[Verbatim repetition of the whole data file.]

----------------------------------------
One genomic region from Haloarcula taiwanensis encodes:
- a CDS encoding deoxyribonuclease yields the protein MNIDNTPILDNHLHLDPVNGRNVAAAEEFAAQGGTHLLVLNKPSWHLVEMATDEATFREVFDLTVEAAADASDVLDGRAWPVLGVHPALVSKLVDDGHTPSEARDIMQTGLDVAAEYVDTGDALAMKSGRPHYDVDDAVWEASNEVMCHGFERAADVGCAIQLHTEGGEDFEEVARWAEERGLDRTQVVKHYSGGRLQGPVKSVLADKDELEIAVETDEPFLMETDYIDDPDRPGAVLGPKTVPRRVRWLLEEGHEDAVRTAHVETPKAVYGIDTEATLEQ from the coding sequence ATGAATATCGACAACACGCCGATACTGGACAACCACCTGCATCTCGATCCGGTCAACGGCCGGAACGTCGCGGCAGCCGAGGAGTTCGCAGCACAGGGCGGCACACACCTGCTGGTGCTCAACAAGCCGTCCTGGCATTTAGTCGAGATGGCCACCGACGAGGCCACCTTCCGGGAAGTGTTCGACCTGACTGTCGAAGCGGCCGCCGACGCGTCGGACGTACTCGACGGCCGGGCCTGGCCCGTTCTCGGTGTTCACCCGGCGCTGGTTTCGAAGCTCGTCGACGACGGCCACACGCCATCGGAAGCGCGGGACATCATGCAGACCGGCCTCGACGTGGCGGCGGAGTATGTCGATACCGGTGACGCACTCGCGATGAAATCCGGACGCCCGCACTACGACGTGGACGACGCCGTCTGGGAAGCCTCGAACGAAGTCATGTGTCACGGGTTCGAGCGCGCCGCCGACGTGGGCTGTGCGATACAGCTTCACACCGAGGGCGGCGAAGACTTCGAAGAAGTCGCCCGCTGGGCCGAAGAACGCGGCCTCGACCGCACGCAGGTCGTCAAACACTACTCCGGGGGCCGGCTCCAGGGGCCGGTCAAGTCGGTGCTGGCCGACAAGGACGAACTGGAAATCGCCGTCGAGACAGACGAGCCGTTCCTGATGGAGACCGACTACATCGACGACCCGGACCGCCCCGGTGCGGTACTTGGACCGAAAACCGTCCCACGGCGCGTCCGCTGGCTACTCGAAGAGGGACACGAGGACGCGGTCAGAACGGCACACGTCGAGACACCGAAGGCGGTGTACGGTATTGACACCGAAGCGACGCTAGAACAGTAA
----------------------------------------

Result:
One genomic region from Haloarcula taiwanensis encodes:
- a CDS encoding deoxyribonuclease yields the protein MNIDNTPILDNHLHLDPVNGRNVAAAEEFAAQGGTHLLVLNKPSWHLVEMATDEATFREVFDLTVEAAADASDVLDGRAWPVLGVHPALVSKLVDDGHTPSEARDIMQTGLDVAAEYVDTGDALAMKSGRPHYDVDDAVWEASNEVMCHGFERAADVGCAIQLHTEGGEDFEEVARWAEERGLDRTQVVKHYSGGRLQGPVKSVLADKDELEIAVETDEPFLMETDYIDDPDRPGAVLGPKTVPRRVRWLLEEGHEDAVRTAHVETPKAVYGIDTEATLEQ from the coding sequence ATGAATATCGACAACACGCCGATACTGGACAACCACCTGCATCTCGATCCGGTCAACGGCCGGAACGTCGCGGCAGCCGAGGAGTTCGCAGCACAGGGCGGCACACACCTGCTGGTGCTCAACAAGCCGTCCTGGCATTTAGTCGAGATGGCCACCGACGAGGCCACCTTCCGGGAAGTGTTCGACCTGACTGTCGAAGCGGCCGCCGACGCGTCGGACGTACTCGACGGCCGGGCCTGGCCCGTTCTCGGTGTTCACCCGGCGCTGGTTTCGAAGCTCGTCGACGACGGCCACACGCCATCGGAAGCGCGGGACATCATGCAGACCGGCCTCGACGTGGCGGCGGAGTATGTCGATACCGGTGACGCACTCGCGATGAAATCCGGACGCCCGCACTACGACGTGGACGACGCCGTCTGGGAAGCCTCGAACGAAGTCATGTGTCACGGGTTCGAGCGCGCCGCCGACGTGGGCTGTGCGATACAGCTTCACACCGAGGGCGGCGAAGACTTCGAAGAAGTCGCCCGCTGGGCCGAAGAACGCGGCCTCGACCGCACGCAGGTCGTCAAACACTACTCCGGGGGCCGGCTCCAGGGGCCGGTCAAGTCGGTGCTGGCCGACAAGGACGAACTGGAAATCGCCGTCGAGACAGACGAGCCGTTCCTGATGGAGACCGACTACATCGACGACCCGGACCGCCCCGGTGCGGTACTTGGACCGAAAACCGTCCCACGGCGCGTCCGCTGGCTACTCGAAGAGGGACACGAGGACGCGGTCAGAACGGCACACGTCGAGACACCGAAGGCGGTGTACGGTATTGACACCGAAGCGACGCTAGAACAGTAA